If Knowledge is Power, Then Law Libraries are the Power Lines

A member of the public came to the Law Library recently to have a document notarized. He walked through the door and stopped dead, looking around with wonder at all the law books on the shelves (it’s a pretty impressive-looking space). He asked me “who’s allowed to use these books?” And I told him that while mostly attorneys and judges use the space, we’re also open to the public.

I have never seen an adult so excited about law books in my life.

“You mean to tell me I’m allowed to come in here and read all these books?” he asked, completely astonished. When I confirmed that he was, he couldn’t believe it.

“You mean, I can sit next to the judge who’s over my case and read the exact same books he’s reading?”

“Yep,” I said with a grin.

“I can read the same law he’s reading and tell him ‘now don’t be trying that on me. We both read that book and we both know what you’re saying isn’t right!’”

It was one of the most affirming moments of my life. This gentleman was so excited at the resources available at his fingertips, the knowledge, the possibilities and the power that he was discovering that he couldn’t stop gushing about it. Each new book that he found was exciting in a way that even I, as a book-loving librarian, have never felt. Here was a man who had been interacting with the legal system for years, feeling completely powerless. It was like the police, attorneys and judges around him were speaking Ancient Sanskrit (and they kind of are) and he had finally found the Rosetta Stone.

It was beautiful.

While every citizen of the United States has a right to an attorney in criminal matters, a staggering number of Americans appear unrepresented in civil matters that are just as important. According to americanprogress.org:

“90 to 95 percent of landlords are represented by lawyers before the Landlord and Tenant Branch of the D.C. Superior Court, [but] only 5 to 10 percent of tenants have legal assistance.”

“In more than three-fourths of all civil trial cases in the United States, at least one litigant does not have a lawyer”

And

“Past estimates and more recent state-by-state studies suggest that about 80 percent of the civil legal needs of those living in poverty go unmet as well as 40 to 60 percent of the needs of middle-income Americans.”

While I think we can all agree that access to a fully-trained attorney is the best option for access to justice, access to a law library with fully-trained librarians is certainly incredibly important. Because, let’s be honest, attorneys, as much as they might hate to admit it, are still human. They get behind, they are over-worked, they make mistakes. And even if a person is being represented by a well-prepared, well-rested and fully competent attorney, a basic understanding of the law and the procedure by the client is nothing but a benefit to both the client and the attorney.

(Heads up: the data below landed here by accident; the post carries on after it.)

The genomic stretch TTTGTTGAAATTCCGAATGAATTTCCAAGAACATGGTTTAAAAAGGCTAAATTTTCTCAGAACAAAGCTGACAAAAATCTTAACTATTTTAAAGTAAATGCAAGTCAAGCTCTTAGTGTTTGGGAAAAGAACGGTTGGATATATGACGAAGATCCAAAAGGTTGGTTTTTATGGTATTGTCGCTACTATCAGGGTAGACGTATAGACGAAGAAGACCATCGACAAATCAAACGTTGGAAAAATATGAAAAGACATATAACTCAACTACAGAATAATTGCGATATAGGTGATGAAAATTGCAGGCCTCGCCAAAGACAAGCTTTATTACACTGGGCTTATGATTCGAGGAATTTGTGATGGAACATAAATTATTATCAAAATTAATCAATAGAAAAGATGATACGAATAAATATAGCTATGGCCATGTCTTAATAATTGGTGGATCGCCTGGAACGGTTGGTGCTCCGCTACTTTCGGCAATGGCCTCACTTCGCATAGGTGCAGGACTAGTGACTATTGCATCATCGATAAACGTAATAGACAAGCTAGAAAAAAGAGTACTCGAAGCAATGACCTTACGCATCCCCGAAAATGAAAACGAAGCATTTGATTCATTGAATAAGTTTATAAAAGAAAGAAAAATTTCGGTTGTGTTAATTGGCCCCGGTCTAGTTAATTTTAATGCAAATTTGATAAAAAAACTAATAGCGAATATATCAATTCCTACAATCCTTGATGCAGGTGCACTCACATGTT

The state of Ohio requires that all counties have a law library to serve the needs of judges and other county officials, but leaves the amount of service to the general public up to the library itself. It very clearly states that “the board shall not charge a fee for access to the library”, but gives no further guidance as to how engaged we should be in the struggle to increase access to justice for the citizens of our counties.

In all honesty, increasing access to justice is not easy. It’s all well and good to say “we’re open to the public”, but it takes more than that, from both the library and the public. These books are large, full of jargon and technical legal terms and are incredibly daunting. I have multiple degrees from several universities and I have no idea what half of these books are even talking about. As law librarians we have to go further, to invest the time necessary to explain how the index works, define terms or walk someone through a process. But we are not attorneys. It is extremely rare that I am able to give a straight answer to a question from a patron. The line between explaining and interpreting is very thin and can get blurred easily. If the public patron lacks the skills and the ability to read and understand the books we give them, then the barrier to justice remains in place.

Here at HCLL we have been working with attorneys (and we’re always looking for volunteers!) to create a series of videos for the public with the main goal of explaining how the law works in easy-to-understand language. I take the information presented in the videos and create LibGuides using the 5-plus-or-minus-2 rule to keep the information simple. We imbed the video in the LibGuide and link to further information in case someone would like it, but the important information is all spelled out there in the LibGuide. All legal terms are immediately defined and the vocabulary is kept on a 5th grade reading level. Check out our I’ve Been Arrested! LibGuide for an example.

The fight for equal access to justice is never-ending. As soon as we overcome one hurdle, it seems like another one springs up to take its place (for instance, what happens if the repeal of Net Neutrality makes our videos unwatchable?) But we dig in, we soldier on, we innovate, we partner, we reach out in the hopes that one day those statistics I mentioned before become less bleak and the phrase we seem to hear over and over “I never knew this library was here” is a thing of the past.